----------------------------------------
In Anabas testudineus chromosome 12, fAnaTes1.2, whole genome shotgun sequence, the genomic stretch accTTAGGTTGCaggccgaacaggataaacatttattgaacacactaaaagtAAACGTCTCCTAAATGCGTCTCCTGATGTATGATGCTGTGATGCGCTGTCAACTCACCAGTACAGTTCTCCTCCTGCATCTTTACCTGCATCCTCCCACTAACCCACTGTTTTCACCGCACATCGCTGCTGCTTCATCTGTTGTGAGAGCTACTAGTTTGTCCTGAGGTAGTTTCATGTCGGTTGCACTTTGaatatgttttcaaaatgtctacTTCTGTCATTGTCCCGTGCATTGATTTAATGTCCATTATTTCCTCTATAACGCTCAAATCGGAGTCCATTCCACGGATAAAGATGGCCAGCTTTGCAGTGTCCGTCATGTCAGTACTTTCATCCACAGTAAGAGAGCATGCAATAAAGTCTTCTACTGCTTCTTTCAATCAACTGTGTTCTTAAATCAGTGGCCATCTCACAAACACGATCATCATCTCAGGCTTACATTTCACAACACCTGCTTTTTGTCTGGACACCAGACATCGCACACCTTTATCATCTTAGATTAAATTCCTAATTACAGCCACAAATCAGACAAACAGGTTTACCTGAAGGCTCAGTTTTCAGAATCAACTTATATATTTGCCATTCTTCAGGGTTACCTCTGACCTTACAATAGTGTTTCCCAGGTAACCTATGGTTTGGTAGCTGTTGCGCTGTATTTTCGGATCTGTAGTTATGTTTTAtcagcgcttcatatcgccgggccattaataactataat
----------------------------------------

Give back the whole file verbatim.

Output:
In Anabas testudineus chromosome 12, fAnaTes1.2, whole genome shotgun sequence, the genomic stretch accTTAGGTTGCaggccgaacaggataaacatttattgaacacactaaaagtAAACGTCTCCTAAATGCGTCTCCTGATGTATGATGCTGTGATGCGCTGTCAACTCACCAGTACAGTTCTCCTCCTGCATCTTTACCTGCATCCTCCCACTAACCCACTGTTTTCACCGCACATCGCTGCTGCTTCATCTGTTGTGAGAGCTACTAGTTTGTCCTGAGGTAGTTTCATGTCGGTTGCACTTTGaatatgttttcaaaatgtctacTTCTGTCATTGTCCCGTGCATTGATTTAATGTCCATTATTTCCTCTATAACGCTCAAATCGGAGTCCATTCCACGGATAAAGATGGCCAGCTTTGCAGTGTCCGTCATGTCAGTACTTTCATCCACAGTAAGAGAGCATGCAATAAAGTCTTCTACTGCTTCTTTCAATCAACTGTGTTCTTAAATCAGTGGCCATCTCACAAACACGATCATCATCTCAGGCTTACATTTCACAACACCTGCTTTTTGTCTGGACACCAGACATCGCACACCTTTATCATCTTAGATTAAATTCCTAATTACAGCCACAAATCAGACAAACAGGTTTACCTGAAGGCTCAGTTTTCAGAATCAACTTATATATTTGCCATTCTTCAGGGTTACCTCTGACCTTACAATAGTGTTTCCCAGGTAACCTATGGTTTGGTAGCTGTTGCGCTGTATTTTCGGATCTGTAGTTATGTTTTAtcagcgcttcatatcgccgggccattaataactataat